I’m guessing some were thinking, and maybe even said, “Woah…I didn’t sign up for this. I’ve never done this before. I’m not qualified for this. Let’s just go get John the Baptist to do this. Or you, Jesus, you’re the Rabbi around here. Aren’t you supposed to do this? People won’t accept me doing it. They want you, the Teacher, to baptize. I don’t have any training. This isn’t my spiritual gift. I wouldn’t know what to say. I’m not really a people person. I don’t like the water. I don’t know how to swim. I’m not really that strong. What if I drop someone, and they can’t swim either? I don’t want to be responsible for creating a scene. Don’t you have other tasks I can do? I’ll direct people to line-up. I’d rather be behind the scenes. I’m not really an upfront kind of person. Let the fishermen do the baptizing. They’re used to the water.”
In case it wasn’t obvious, I made that all up based on real-life responses I’ve heard over the years when it comes to serving in the church, in ministries, etc. You can bet that the disciples gave Jesus all manner of excuses too. So this passage gives me hope. Jesus didn’t do the ministry. His disciples did. I believe there is a role for everyone single one of us to contribute in the life and ministry of the Kingdom of God.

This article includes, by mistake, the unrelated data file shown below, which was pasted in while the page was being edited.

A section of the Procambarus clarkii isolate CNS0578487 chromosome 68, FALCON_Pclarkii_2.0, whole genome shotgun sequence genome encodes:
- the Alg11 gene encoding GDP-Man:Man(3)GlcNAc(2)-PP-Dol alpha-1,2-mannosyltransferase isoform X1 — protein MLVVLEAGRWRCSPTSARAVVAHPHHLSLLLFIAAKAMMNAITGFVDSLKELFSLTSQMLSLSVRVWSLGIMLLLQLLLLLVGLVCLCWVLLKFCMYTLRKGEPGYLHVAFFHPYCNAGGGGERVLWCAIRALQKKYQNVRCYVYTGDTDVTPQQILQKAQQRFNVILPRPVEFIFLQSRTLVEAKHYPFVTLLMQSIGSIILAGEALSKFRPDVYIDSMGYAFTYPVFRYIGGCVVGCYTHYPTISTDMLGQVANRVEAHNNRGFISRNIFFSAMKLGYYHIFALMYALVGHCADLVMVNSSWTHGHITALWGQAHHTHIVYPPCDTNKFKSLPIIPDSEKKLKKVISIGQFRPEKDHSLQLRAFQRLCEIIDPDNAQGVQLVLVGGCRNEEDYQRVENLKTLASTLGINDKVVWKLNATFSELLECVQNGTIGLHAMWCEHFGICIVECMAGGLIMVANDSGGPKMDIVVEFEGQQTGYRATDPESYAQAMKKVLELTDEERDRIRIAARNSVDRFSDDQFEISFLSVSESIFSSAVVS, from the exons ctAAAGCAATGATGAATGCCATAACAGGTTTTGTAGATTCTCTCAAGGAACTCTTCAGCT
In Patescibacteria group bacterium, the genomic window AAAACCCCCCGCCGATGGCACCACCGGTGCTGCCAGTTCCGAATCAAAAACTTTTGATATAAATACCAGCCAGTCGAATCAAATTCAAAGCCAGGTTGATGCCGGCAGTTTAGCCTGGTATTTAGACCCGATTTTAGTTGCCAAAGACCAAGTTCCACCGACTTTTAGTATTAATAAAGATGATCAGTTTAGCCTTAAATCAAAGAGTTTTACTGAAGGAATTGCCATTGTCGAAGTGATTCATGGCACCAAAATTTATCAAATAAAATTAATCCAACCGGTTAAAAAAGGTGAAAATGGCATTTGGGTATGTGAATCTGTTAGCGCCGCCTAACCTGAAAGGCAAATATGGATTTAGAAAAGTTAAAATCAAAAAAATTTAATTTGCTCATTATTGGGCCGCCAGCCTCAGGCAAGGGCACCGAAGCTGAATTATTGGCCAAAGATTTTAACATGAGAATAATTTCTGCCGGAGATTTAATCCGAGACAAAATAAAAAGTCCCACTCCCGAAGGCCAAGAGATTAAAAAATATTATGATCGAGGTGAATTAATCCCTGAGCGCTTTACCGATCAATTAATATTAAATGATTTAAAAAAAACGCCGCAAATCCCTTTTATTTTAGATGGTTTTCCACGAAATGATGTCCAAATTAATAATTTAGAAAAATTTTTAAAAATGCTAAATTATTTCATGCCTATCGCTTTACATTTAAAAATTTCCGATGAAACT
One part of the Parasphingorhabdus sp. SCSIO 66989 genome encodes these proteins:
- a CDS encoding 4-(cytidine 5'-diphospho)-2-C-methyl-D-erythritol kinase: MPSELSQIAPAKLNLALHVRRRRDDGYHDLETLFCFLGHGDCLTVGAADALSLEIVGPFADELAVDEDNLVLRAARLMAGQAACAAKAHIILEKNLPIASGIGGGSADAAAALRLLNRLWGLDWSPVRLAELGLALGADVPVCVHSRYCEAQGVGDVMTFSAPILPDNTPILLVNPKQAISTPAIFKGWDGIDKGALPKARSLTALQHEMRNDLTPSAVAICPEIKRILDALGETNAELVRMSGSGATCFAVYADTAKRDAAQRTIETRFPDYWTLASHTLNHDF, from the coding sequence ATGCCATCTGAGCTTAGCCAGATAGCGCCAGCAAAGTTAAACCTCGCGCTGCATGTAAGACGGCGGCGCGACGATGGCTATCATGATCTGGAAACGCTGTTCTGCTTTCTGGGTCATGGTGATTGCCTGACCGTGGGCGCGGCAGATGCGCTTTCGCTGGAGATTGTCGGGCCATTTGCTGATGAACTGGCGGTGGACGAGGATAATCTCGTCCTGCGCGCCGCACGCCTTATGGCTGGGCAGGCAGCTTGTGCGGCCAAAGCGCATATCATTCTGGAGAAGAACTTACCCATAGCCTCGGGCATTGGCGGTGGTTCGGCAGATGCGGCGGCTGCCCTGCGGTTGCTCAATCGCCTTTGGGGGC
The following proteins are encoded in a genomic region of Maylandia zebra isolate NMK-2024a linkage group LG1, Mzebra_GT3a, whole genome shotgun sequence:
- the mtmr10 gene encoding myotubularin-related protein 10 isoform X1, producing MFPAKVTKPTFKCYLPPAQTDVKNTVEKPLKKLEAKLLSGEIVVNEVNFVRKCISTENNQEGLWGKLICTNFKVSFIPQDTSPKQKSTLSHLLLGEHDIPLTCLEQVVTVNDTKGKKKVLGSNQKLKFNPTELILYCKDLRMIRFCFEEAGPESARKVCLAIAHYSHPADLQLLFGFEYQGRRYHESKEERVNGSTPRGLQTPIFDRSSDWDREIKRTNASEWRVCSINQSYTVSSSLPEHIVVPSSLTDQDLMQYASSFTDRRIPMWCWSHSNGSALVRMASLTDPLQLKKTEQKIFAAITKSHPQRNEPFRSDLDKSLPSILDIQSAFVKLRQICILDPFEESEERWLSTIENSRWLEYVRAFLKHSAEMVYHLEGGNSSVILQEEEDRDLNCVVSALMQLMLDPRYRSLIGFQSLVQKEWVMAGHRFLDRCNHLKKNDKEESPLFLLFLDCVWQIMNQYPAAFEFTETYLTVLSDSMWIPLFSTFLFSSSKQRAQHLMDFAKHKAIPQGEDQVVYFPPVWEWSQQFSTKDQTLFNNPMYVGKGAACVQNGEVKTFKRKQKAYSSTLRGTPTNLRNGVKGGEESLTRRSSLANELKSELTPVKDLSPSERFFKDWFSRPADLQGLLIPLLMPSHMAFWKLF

Let’s talk about that. My guess is that your church could use volunteers in the nursery, in children’s ministry, singers, instrumentalists, I could go on and on. And that is just ways to serve in the church. There are a plethora of ways to serve God’s Kingdom outside the church, and they are just as important. What else is going on in your community where the Kingdom of God is bringing light into the darkness?
In John 3, verse 22, the disciples are helping bring light to the darkness by baptizing people. Jesus’ ministry was well underway at this point. Interestingly, we learn in the next verse that John the Baptist was still going strong too.
In the next post we’ll learn more about why there were two baptism ministries at the same time.
Photo by kaleb tapp on Unsplash